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Nuclear morphological changes in gingival epithelial cells of patients with periodontitis

  • Antonija TadinEmail author
  • Lidia Gavic
  • Marija Roguljic
  • Daniel Jerkovic
  • Davor Zeljezic
Original Article
  • 24 Downloads

Abstract

Objectives

This study assessed the frequency of nuclear morphological changes in gingival epithelial cells, as a biomarker for DNA damage, in individuals with periodontitis, before and after implementation of periodontal therapy, and compared the morphology to those with healthy periodontal tissues.

Materials and methods

Exfoliated gingival cells were taken from 30 participants without periodontal destruction in any teeth and 30 participants with periodontitis before and after 45 and 90 days following treatment. Nuclear morphological changes were analyzed using the micronucleus test.

Results

Compared with the healthy volunteers, those with periodontitis had a significant increase in the number of cells with nuclear broken eggs (P = 0.048), condensed chromatin (P = 0.015), karyolysis (P < 0.001), or binuclei (P < 0.001). In the periodontitis group, the pretreatment frequencies of cells with micronuclei (P = 0.008), binuclei (P < 0.001), karyolysis (P = 0.038), nuclear buds (P = 0.005), and condensed chromatin (P = 0.015) were significantly higher than 90 days after treatment.

Conclusion

Our observations suggest that periodontal disease increases the frequency of nuclear morphological changes in gingival epithelial cells and that the implementation of periodontal therapy was associated with a reduction of that number.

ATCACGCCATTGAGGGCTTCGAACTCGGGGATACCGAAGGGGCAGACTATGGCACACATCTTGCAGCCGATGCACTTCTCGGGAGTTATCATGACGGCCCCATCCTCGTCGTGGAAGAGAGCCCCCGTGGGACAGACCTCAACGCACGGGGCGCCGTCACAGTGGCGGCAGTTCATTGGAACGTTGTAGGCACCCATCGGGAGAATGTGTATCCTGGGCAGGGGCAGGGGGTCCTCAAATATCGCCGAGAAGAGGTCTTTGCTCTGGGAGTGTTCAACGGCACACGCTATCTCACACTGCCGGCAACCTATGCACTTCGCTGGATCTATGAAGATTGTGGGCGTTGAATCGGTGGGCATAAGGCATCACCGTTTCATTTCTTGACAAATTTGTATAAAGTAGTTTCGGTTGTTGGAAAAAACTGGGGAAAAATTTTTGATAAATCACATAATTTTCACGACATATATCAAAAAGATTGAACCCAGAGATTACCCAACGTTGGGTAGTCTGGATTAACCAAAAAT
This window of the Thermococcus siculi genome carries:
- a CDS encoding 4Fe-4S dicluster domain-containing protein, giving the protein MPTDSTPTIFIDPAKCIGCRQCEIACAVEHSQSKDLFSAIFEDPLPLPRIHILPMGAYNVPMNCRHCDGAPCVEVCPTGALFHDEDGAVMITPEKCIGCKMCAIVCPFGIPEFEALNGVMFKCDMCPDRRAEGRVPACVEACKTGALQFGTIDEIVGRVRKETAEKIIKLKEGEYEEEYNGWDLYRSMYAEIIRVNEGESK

Clinical relevance

The micronucleus test could serve as a tool for estimating genotoxic damage in assessing the success of periodontal therapy.

Keywords

DNA damage Gingiva Micronucleus test Periodontal diseases 

Notes

Acknowledgments

The authors thank Dr. Elizabeth Wager for the valuable comments and proofreading of the manuscript.

Consent to submit the manuscript and contribution

Consent to submit has been received from all authors. All authors contributed to data analysis, writing of this article, and approval of the final version for publication. R M also provided to data collection. G L also contributed to interpretation of data, while T A and Z D also contributed to the conception and design of the study.

Funding source

This study was supported by the School of Medicine, University of Split, Croatia.

Compliance with ethical standards

Conflict of interest

The authors declare that they have no conflicts of interest related to this study.

Ethical approval

The protocol of the study was reviewed and approved by the University’s Ethical Committee (Ethics ID No: 2181-198-03-04-15-0022). The study was conducted by the ethical standards of the institutional research committee and the 1964 Helsinki declaration and its later amendments or comparable ethical standards.

Informed consent

All participants gave their informed consent before their inclusion in the study.

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Copyright information

© Springer-Verlag GmbH Germany, part of Springer Nature 2019

Authors and Affiliations

  1. 1.Department of Restorative Dental Medicine and Endodontics, Study of Dental Medicine, School of MedicineSplitCroatia
  2. 2.Department for Oral Medicine and Periodontology, Study of Dental Medicine, School of MedicineUniversity of SplitSplitCroatia
  3. 3.Department for Oral SurgeryClinical Hospital DubravaZagrebCroatia
  4. 4.Division for MutagenesisInstitute for Medical Research and Occupational HealthZagrebCroatia

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